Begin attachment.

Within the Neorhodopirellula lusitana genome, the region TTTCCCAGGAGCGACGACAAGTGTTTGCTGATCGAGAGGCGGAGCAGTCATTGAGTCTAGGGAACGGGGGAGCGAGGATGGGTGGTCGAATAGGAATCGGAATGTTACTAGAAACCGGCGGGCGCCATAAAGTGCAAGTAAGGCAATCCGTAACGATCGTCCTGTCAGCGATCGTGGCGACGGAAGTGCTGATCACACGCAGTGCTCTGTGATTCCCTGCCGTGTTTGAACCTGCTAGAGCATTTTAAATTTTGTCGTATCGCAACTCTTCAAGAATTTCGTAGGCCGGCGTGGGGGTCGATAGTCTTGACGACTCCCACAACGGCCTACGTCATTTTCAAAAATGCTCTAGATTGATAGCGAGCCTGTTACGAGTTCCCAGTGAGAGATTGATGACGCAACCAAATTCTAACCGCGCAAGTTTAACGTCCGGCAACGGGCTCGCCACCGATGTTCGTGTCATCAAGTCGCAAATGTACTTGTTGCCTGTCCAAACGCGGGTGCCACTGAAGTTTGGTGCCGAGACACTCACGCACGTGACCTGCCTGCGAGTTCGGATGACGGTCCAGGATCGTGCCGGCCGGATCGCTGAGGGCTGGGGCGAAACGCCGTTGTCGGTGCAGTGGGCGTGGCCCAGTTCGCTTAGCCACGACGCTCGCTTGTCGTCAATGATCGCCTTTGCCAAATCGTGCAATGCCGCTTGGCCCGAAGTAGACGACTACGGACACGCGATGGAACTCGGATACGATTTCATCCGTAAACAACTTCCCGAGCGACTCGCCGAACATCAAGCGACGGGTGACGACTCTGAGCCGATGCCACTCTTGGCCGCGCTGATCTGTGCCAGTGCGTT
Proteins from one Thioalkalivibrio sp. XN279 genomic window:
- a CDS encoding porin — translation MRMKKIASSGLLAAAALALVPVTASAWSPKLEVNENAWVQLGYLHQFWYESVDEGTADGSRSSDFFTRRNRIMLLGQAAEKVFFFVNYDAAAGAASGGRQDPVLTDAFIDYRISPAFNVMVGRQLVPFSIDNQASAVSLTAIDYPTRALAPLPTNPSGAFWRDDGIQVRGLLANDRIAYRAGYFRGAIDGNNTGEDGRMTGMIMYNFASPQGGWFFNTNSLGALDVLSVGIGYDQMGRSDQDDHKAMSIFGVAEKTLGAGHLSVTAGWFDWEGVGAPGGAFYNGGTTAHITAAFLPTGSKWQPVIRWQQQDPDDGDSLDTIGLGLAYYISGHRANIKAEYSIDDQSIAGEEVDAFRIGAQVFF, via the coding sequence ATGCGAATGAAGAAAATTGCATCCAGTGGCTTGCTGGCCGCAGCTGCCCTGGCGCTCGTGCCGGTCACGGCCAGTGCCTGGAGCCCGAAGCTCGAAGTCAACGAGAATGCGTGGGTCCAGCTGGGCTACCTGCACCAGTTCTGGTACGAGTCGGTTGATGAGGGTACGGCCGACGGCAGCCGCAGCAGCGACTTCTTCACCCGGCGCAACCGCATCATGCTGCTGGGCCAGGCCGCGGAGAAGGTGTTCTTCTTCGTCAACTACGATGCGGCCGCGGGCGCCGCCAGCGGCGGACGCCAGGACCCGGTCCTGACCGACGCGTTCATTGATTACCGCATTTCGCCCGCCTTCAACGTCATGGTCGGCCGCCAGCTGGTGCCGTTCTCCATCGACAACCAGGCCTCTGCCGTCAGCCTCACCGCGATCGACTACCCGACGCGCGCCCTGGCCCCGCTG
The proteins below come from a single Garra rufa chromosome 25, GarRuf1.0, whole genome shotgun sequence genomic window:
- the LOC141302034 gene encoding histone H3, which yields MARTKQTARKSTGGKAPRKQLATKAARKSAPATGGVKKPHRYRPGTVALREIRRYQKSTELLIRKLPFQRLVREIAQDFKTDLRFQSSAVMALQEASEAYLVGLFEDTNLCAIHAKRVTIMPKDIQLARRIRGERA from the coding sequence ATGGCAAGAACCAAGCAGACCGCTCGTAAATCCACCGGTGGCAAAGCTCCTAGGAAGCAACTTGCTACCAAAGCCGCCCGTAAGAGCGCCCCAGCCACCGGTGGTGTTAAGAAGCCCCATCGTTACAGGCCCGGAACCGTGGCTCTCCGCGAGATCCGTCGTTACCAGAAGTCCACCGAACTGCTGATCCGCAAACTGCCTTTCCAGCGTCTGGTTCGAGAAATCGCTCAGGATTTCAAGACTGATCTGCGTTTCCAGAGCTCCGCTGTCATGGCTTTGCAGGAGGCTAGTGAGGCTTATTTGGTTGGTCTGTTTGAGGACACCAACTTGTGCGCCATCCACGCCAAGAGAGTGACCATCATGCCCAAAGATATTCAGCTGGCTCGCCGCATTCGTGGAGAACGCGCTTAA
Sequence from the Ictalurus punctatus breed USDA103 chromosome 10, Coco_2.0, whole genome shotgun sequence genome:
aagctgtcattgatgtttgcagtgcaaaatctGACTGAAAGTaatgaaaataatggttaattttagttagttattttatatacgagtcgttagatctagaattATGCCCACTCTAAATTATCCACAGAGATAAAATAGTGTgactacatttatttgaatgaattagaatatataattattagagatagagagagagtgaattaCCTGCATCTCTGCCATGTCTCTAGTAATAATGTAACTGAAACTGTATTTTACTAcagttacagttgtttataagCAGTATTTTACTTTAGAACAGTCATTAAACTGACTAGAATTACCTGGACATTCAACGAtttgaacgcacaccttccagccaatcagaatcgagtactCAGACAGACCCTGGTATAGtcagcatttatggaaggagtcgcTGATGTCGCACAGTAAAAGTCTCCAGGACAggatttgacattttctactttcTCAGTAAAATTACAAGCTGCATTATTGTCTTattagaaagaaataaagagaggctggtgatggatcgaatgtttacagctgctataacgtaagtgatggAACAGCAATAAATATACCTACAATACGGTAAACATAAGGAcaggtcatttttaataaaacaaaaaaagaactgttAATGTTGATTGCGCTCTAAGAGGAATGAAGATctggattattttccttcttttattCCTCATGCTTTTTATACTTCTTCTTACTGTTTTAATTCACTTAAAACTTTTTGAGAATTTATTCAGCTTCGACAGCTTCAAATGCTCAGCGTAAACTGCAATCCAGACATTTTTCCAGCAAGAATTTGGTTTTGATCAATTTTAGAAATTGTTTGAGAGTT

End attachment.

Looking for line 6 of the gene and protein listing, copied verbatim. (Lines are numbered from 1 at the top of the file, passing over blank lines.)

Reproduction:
Sequence from the Ictalurus punctatus breed USDA103 chromosome 10, Coco_2.0, whole genome shotgun sequence genome: